By Jane Cover, PhD MPH, Research and Evaluation Manager, PATH jcover@path.org

Self-injection of contraception is a new option that enhances women’s autonomy and control over whether and when to have children, while decreasing the time and costs associated with quarterly trips to a clinic. Research on self-injection of the easy-to-use contraceptive subcutaneous DMPA (DMPA-SC, brand name Sayana® Press) from several countries has shown that women are able to self-inject DMPA-SC safely and effectively following training by a health worker. Moving beyond research, there is a clear need to develop approaches to self-injection delivery that can make this new option scalable, sustainable, and accessible to all women.

PATH’s Self-Injection Best Practices project is generating evidence and guidance that family planning decision-makers can use to introduce and scale up self-injection in the context of routine programs offer- ing a range of methods. Beginning in 2017, the team applied user-centered design (UCD) approaches to shape self-injection program models being implemented and evaluated across delivery channels in Uganda. Almost 300 health workers were trained to offer self-injection services through: public-sector facilities, community-based delivery, safe spaces for adolescent girls and young women, pharmacies, drug shops, and private clinics. More than 7,000 women became self-injection clients over the first year of implementation, and most took two devices home with them for independent use.

The team designed a monitoring system to capture information on self-injection uptake and the characteristics of women accessing self-injection services. We also conducted an evaluation to identify the most successful program models for DMPA-SC self-injection. Evaluation results will be available later in 2019; in the interim, we have several learnings that can be shared from the experience.

Lessons learned to date:

  • A UCD process can save implementers’ time and effort in the long Early UCD collaborations with decision-makers, health workers, and clients helped clarify feasible approaches to self-injection training and follow-up in the context of the Ugandan health system.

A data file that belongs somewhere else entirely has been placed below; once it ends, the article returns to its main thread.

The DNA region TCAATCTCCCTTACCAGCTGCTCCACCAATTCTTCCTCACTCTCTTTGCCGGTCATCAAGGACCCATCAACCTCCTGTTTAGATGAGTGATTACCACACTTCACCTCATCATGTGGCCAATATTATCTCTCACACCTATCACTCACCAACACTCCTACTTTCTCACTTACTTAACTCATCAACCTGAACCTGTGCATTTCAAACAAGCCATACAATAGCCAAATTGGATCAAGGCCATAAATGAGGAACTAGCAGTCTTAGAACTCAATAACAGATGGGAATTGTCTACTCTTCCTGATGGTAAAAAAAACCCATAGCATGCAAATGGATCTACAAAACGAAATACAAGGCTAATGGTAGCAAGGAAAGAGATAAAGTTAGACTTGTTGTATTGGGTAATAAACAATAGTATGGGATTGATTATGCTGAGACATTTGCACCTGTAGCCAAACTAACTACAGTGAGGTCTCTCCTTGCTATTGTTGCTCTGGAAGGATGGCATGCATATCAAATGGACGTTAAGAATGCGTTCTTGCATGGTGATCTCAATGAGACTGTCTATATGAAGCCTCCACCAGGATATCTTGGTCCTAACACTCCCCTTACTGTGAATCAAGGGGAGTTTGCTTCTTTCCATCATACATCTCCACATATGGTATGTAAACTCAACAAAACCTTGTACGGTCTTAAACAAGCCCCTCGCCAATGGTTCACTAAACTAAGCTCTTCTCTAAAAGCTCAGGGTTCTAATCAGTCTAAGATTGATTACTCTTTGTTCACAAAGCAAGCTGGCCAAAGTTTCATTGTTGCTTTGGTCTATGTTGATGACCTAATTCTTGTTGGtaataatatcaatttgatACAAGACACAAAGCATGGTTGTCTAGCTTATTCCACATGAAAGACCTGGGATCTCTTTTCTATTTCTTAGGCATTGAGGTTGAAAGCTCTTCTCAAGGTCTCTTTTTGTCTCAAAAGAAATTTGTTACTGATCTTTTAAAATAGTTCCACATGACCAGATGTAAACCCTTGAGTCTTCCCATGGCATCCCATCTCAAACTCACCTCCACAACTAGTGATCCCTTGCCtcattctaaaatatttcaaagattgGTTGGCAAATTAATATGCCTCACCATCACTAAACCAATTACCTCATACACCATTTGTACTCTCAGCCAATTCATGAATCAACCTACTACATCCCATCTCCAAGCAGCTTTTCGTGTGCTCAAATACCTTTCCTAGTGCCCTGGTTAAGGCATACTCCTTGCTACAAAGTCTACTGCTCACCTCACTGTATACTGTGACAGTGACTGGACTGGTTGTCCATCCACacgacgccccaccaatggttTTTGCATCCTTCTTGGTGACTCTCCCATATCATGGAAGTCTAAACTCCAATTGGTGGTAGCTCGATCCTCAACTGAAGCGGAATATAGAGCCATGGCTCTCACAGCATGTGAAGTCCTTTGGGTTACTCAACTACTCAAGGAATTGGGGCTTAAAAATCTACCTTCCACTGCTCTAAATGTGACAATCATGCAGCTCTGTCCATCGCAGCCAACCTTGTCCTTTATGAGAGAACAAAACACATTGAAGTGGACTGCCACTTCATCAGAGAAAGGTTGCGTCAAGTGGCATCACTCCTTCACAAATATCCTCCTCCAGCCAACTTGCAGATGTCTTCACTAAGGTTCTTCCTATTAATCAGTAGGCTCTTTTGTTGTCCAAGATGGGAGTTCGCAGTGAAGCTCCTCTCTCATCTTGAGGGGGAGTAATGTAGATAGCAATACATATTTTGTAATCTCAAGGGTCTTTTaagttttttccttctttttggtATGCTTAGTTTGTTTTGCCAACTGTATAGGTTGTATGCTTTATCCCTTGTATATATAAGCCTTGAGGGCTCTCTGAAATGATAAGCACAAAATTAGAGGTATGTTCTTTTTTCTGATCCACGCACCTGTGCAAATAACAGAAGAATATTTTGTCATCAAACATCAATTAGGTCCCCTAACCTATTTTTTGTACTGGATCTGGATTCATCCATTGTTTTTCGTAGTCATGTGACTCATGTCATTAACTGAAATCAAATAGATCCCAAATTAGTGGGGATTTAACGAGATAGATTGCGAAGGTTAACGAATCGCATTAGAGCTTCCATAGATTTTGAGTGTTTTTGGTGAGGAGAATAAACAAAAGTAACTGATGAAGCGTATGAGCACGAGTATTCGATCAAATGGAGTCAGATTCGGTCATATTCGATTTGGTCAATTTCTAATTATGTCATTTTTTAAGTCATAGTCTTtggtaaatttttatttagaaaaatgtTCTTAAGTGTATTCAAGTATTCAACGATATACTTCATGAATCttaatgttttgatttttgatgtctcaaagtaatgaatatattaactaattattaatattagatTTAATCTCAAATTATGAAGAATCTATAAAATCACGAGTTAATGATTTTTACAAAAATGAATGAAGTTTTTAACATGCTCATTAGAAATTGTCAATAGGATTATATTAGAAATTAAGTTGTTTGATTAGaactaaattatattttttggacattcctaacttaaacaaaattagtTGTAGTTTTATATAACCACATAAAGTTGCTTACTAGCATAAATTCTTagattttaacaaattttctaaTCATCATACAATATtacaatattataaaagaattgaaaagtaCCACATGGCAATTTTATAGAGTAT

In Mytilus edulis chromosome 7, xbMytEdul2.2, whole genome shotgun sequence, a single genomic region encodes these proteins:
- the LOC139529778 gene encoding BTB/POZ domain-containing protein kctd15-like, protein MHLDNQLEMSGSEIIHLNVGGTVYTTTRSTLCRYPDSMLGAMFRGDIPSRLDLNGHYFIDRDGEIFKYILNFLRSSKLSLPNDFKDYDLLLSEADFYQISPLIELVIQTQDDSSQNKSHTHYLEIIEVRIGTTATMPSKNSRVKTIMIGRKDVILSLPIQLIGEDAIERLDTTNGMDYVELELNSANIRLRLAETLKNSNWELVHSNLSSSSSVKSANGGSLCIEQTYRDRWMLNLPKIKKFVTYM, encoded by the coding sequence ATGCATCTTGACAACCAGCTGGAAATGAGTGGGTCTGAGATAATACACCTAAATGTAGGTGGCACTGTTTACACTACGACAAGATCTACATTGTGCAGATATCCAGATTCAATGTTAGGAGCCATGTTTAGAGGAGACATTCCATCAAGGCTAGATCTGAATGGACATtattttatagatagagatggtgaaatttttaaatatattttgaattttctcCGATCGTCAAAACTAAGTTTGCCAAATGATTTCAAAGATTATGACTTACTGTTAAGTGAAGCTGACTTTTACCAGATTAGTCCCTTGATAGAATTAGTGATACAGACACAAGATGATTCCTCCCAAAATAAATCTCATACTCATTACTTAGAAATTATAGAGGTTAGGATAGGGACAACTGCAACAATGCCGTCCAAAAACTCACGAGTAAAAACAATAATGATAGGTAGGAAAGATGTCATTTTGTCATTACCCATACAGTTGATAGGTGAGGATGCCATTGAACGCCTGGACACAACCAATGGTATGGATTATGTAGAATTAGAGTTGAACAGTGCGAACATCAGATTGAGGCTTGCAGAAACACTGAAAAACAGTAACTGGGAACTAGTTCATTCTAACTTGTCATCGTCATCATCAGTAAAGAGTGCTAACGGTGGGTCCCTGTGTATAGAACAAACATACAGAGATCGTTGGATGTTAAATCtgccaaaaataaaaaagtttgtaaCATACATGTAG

• In busy clinic settings, group training may be more feasible than one-on-one training, though guide- lines regarding group size may be needed to ensure quality.
  • Women appreciate having a visual job aid they can take home for independent self-injection.
  • Incorporating self-injection into HMIS systems is important for quantification, and requires time and provider DMPA-SC doses that are injected at the health facility, those given to women to take home for independent self-injection, and training doses all need to be considered when estimating monthly supplies.
  • Especially in the absence of a well-funded and systematic evaluation, supportive supervision is necessary to ensure quality of care, including self-injection training approaches and counseling on a range of options.

The team has also worked to build a collaborative environment for self-injection scale-up in Uganda. PATH coordinates a DMPA-SC scale-up task force and a self-injection advocacy group, both led by the Ministry of Health and composed of several implementing partners. We have also identified national and local self-injection champions who serve as spokespeople for program and policy rollout.

PATH is now developing guidance on how to design scalable self-injection programs, and we plan to disseminate this information globally. The PATH-JSI DMPA-SC Access Collaborative will use these results when supporting countries to develop self-injection approaches appropriate to their budgets and family planning programs. For more information, visit www. path.org/dmpa-sc or email FPoptions@path.org 

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